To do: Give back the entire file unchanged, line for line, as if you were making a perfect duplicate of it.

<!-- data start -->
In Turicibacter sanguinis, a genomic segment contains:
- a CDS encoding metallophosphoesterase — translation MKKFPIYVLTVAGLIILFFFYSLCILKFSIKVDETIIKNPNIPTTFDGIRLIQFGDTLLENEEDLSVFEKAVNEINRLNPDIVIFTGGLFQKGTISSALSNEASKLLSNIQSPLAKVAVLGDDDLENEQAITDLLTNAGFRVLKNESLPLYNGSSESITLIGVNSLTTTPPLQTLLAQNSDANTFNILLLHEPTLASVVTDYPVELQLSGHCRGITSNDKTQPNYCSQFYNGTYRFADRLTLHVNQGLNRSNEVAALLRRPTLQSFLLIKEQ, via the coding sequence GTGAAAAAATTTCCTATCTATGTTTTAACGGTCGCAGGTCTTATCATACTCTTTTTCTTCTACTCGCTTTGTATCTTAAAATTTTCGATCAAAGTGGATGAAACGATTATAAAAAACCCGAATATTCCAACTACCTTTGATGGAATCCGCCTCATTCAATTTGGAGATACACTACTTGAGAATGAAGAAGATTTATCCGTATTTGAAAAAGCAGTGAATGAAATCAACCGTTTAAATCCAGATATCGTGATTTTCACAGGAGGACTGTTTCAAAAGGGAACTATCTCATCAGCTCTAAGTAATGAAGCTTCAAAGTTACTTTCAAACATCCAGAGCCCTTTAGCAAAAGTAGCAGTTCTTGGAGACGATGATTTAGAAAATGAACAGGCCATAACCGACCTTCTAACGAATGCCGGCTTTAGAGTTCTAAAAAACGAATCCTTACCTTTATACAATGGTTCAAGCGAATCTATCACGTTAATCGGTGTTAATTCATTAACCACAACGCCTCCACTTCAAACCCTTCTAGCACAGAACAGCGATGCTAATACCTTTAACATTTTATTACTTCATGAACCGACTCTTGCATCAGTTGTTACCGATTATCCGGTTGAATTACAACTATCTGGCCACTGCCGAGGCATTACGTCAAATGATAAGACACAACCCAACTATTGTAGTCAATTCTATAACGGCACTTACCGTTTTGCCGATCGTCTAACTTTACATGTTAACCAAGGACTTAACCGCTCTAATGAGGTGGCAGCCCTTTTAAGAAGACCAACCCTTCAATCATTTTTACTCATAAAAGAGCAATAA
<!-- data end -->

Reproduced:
In Turicibacter sanguinis, a genomic segment contains:
- a CDS encoding metallophosphoesterase — translation MKKFPIYVLTVAGLIILFFFYSLCILKFSIKVDETIIKNPNIPTTFDGIRLIQFGDTLLENEEDLSVFEKAVNEINRLNPDIVIFTGGLFQKGTISSALSNEASKLLSNIQSPLAKVAVLGDDDLENEQAITDLLTNAGFRVLKNESLPLYNGSSESITLIGVNSLTTTPPLQTLLAQNSDANTFNILLLHEPTLASVVTDYPVELQLSGHCRGITSNDKTQPNYCSQFYNGTYRFADRLTLHVNQGLNRSNEVAALLRRPTLQSFLLIKEQ, via the coding sequence GTGAAAAAATTTCCTATCTATGTTTTAACGGTCGCAGGTCTTATCATACTCTTTTTCTTCTACTCGCTTTGTATCTTAAAATTTTCGATCAAAGTGGATGAAACGATTATAAAAAACCCGAATATTCCAACTACCTTTGATGGAATCCGCCTCATTCAATTTGGAGATACACTACTTGAGAATGAAGAAGATTTATCCGTATTTGAAAAAGCAGTGAATGAAATCAACCGTTTAAATCCAGATATCGTGATTTTCACAGGAGGACTGTTTCAAAAGGGAACTATCTCATCAGCTCTAAGTAATGAAGCTTCAAAGTTACTTTCAAACATCCAGAGCCCTTTAGCAAAAGTAGCAGTTCTTGGAGACGATGATTTAGAAAATGAACAGGCCATAACCGACCTTCTAACGAATGCCGGCTTTAGAGTTCTAAAAAACGAATCCTTACCTTTATACAATGGTTCAAGCGAATCTATCACGTTAATCGGTGTTAATTCATTAACCACAACGCCTCCACTTCAAACCCTTCTAGCACAGAACAGCGATGCTAATACCTTTAACATTTTATTACTTCATGAACCGACTCTTGCATCAGTTGTTACCGATTATCCGGTTGAATTACAACTATCTGGCCACTGCCGAGGCATTACGTCAAATGATAAGACACAACCCAACTATTGTAGTCAATTCTATAACGGCACTTACCGTTTTGCCGATCGTCTAACTTTACATGTTAACCAAGGACTTAACCGCTCTAATGAGGTGGCAGCCCTTTTAAGAAGACCAACCCTTCAATCATTTTTACTCATAAAAGAGCAATAA